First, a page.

I recently told someone I try to adhere to “clean eating practices.” Her response: “I don’t usually eat food covered in mud personally.”
I’ve been know to make snarky comments, so I appreciate them!
Some other responses I’ve heard:
So, you wash your food first?
You mean, you don’t eat something that fell on the floor?
What exactly is “Clean Eating” and why is it important to me? When my kids were very little, I was happy with getting 3 fruits or vegetables into them a day, bonus points if it was a whole 5 servings! I was also happy if I got us all to the table for dinner with a protein, veggie and grain.
Time was my biggest enemy, so I had to be able to get things together fast. Cheap helped and bonus points if it earned me box tops for the elementary school! Then I just had to stay on top of all that recycling…..
Then I started hearing, and reading, about hormones in dairy effecting girls. I know the FDA says there is no link. I’m not looking to get into a debate about it. But, it made me think about what we do to our food and what we are putting in our bodies.
I have always believed “you are what you eat,” how could I not, my mother said it regularly! So, when I first heard the term “clean eating” I was intrigued to learn more. “Whole foods” (and not the grocery store), was another cooking term I really took to.
There are lots of great source out there that really explain what these terms mean. Here are a few of my favorite:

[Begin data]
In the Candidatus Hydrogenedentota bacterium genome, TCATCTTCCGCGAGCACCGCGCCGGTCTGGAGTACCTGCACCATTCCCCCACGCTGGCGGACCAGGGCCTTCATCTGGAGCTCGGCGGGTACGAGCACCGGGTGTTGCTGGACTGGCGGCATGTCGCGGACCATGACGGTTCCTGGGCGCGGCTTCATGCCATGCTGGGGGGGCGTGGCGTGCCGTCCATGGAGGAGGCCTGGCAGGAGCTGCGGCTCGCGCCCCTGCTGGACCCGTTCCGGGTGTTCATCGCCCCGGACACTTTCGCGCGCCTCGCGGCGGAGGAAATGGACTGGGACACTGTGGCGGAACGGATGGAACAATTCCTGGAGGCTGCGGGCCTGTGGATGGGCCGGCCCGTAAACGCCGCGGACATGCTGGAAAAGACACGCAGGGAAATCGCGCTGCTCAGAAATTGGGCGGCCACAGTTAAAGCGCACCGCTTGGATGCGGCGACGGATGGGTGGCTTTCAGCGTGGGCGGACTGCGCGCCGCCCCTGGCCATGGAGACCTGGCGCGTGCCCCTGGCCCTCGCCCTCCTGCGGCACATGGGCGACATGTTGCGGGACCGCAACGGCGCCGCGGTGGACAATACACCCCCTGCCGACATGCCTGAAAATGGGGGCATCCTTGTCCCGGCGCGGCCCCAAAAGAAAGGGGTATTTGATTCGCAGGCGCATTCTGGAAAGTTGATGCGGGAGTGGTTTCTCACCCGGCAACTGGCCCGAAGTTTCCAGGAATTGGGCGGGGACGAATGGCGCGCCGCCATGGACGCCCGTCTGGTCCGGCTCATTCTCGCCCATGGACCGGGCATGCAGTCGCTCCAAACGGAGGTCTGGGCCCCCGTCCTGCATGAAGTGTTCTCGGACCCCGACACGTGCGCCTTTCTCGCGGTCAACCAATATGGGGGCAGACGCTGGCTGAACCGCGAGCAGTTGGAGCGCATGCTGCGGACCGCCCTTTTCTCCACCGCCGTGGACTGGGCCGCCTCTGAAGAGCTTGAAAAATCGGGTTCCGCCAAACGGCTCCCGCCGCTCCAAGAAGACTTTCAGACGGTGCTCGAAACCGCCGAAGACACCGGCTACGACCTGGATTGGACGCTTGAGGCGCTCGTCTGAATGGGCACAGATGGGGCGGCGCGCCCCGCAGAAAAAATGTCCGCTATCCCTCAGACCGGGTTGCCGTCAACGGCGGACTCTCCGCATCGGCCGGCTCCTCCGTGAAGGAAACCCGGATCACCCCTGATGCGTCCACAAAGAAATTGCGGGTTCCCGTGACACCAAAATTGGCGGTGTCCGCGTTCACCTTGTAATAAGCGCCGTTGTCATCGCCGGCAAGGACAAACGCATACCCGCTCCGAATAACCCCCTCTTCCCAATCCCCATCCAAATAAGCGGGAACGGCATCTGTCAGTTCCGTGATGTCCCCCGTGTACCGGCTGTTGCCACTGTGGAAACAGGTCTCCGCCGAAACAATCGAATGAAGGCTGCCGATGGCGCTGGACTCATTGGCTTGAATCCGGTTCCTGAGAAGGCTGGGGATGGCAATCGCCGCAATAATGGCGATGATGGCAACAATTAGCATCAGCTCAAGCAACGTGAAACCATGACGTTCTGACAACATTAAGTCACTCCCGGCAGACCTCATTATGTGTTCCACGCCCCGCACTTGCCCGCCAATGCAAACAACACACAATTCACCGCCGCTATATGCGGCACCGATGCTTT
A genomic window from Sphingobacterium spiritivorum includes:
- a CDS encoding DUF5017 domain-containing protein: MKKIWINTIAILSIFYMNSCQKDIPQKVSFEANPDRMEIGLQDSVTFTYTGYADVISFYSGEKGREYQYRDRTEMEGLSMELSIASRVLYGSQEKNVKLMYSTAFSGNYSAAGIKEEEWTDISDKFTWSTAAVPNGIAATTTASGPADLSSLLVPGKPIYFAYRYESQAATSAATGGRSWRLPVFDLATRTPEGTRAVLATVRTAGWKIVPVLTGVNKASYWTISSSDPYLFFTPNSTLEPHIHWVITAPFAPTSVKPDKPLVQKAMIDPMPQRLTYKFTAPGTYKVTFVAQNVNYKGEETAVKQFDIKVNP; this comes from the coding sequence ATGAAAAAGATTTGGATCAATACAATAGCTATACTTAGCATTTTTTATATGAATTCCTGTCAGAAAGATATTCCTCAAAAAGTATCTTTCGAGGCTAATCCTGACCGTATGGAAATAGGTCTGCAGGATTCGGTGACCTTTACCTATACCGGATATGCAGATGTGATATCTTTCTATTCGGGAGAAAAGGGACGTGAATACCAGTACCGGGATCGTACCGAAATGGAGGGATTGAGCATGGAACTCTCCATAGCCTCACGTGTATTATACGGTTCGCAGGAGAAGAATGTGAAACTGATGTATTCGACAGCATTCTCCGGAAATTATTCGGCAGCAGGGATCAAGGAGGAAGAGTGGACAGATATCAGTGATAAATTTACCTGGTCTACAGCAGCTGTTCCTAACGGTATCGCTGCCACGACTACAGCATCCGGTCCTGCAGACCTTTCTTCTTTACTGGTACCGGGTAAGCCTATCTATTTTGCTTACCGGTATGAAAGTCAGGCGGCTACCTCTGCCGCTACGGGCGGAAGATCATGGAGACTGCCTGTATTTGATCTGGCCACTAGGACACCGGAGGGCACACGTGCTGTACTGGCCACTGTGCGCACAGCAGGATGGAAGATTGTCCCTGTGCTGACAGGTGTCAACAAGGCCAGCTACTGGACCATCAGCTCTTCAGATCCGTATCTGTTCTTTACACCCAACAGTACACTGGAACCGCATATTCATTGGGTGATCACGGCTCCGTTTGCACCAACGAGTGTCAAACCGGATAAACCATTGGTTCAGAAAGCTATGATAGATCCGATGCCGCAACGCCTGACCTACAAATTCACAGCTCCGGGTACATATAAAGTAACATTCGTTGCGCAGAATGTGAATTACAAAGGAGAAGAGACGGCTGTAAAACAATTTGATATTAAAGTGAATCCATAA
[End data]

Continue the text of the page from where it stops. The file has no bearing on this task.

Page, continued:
- The Gracious Pantry
- Once A Month Meals – Whole Foods Menu
- 100 Days of Real Food
- Living Natural Today – couldn’t have said it better myself!
Ultimately, when cook my guidelines are as follows:
- I aim for organic fruits and veggies whenever possible
- Non-GMO foods (if it’s not organic I’m on the lookout)
- Meats, dairy and proteins are organic, grass fed, whenever possible
- If I buy it in a bag, box or can it needs to be as minimally processed as possible
- No refined sugars or grains
- No artificial food colors or unnatural flavors (we have recently realized JuneBug has an adverse reaction to artificial food coloring anyways)
- Gluten free if possible (no one needs to be gluten free, I just feel better when I don’t have a lot of gluten, so I’m subtlety encouraging the family by not having it)
- Packaged foods need to have 5 ingredients or less, all of which I need to recognize and be able to pronounce!
Exceptions? While, I am actively trying to reduce them, there are still a few non “clean” items in our house. I try to cook and bake gluten free. While I have moved to using homemade pancakes or tortillas in place of bread, some flour still gets used. In this case, I am doing my best to find a gluten free alternative and even though I pulverize oats and brown rice in my blender for many things, I still seem to need an all purpose gluten free flour and I don’t know how “clean” the ones I’ve tried are. When we have bread, I make it at home, it only takes a few ingredients (instead of all the ones listed on a package of store bought bread).
Plus, IronFish drinks his coffee black out of the house, but loves flavored creamer on the weekends, if I don’t buy it, he will. And I can’t seem to eliminate Nutella from our family’s diet….. And I have to admit, I’m not sure I want to!
Aside from the artificial food coloring, I don’t make the kids not eat at friends houses or not eat out occasionally because of my commitment to clean eating.
Life does occasionally get in the way and I pick up a loaf of store bought bread and a box of cereal, but overall, I feel the majority of the food that gets consumed at home is the healthiest I can offer them.
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